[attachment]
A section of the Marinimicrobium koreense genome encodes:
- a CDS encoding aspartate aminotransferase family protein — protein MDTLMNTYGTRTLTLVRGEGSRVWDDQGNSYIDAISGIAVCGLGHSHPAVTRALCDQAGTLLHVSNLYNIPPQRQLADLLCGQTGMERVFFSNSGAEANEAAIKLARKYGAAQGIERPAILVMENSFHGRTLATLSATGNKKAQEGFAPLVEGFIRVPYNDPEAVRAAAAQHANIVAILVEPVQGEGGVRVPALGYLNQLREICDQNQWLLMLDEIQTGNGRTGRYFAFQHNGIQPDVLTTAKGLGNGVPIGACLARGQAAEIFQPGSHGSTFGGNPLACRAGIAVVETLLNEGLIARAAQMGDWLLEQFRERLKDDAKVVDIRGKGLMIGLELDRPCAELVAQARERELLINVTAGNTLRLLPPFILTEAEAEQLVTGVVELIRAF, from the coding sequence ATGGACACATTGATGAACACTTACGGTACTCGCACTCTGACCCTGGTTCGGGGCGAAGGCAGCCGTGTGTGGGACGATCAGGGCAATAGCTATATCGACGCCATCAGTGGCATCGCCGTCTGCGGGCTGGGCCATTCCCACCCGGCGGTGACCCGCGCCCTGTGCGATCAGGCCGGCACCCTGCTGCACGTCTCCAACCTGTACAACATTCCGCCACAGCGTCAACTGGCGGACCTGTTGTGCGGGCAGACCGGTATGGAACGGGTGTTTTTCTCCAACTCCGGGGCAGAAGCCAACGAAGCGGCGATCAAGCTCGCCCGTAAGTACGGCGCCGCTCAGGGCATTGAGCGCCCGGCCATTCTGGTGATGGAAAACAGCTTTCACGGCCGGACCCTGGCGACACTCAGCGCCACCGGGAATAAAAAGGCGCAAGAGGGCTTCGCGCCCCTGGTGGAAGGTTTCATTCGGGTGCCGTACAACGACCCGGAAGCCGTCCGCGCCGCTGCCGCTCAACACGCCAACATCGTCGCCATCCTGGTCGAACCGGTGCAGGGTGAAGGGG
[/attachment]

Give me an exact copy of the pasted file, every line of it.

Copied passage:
A section of the Marinimicrobium koreense genome encodes:
- a CDS encoding aspartate aminotransferase family protein — protein MDTLMNTYGTRTLTLVRGEGSRVWDDQGNSYIDAISGIAVCGLGHSHPAVTRALCDQAGTLLHVSNLYNIPPQRQLADLLCGQTGMERVFFSNSGAEANEAAIKLARKYGAAQGIERPAILVMENSFHGRTLATLSATGNKKAQEGFAPLVEGFIRVPYNDPEAVRAAAAQHANIVAILVEPVQGEGGVRVPALGYLNQLREICDQNQWLLMLDEIQTGNGRTGRYFAFQHNGIQPDVLTTAKGLGNGVPIGACLARGQAAEIFQPGSHGSTFGGNPLACRAGIAVVETLLNEGLIARAAQMGDWLLEQFRERLKDDAKVVDIRGKGLMIGLELDRPCAELVAQARERELLINVTAGNTLRLLPPFILTEAEAEQLVTGVVELIRAF, from the coding sequence ATGGACACATTGATGAACACTTACGGTACTCGCACTCTGACCCTGGTTCGGGGCGAAGGCAGCCGTGTGTGGGACGATCAGGGCAATAGCTATATCGACGCCATCAGTGGCATCGCCGTCTGCGGGCTGGGCCATTCCCACCCGGCGGTGACCCGCGCCCTGTGCGATCAGGCCGGCACCCTGCTGCACGTCTCCAACCTGTACAACATTCCGCCACAGCGTCAACTGGCGGACCTGTTGTGCGGGCAGACCGGTATGGAACGGGTGTTTTTCTCCAACTCCGGGGCAGAAGCCAACGAAGCGGCGATCAAGCTCGCCCGTAAGTACGGCGCCGCTCAGGGCATTGAGCGCCCGGCCATTCTGGTGATGGAAAACAGCTTTCACGGCCGGACCCTGGCGACACTCAGCGCCACCGGGAATAAAAAGGCGCAAGAGGGCTTCGCGCCCCTGGTGGAAGGTTTCATTCGGGTGCCGTACAACGACCCGGAAGCCGTCCGCGCCGCTGCCGCTCAACACGCCAACATCGTCGCCATCCTGGTCGAACCGGTGCAGGGTGAAGGGG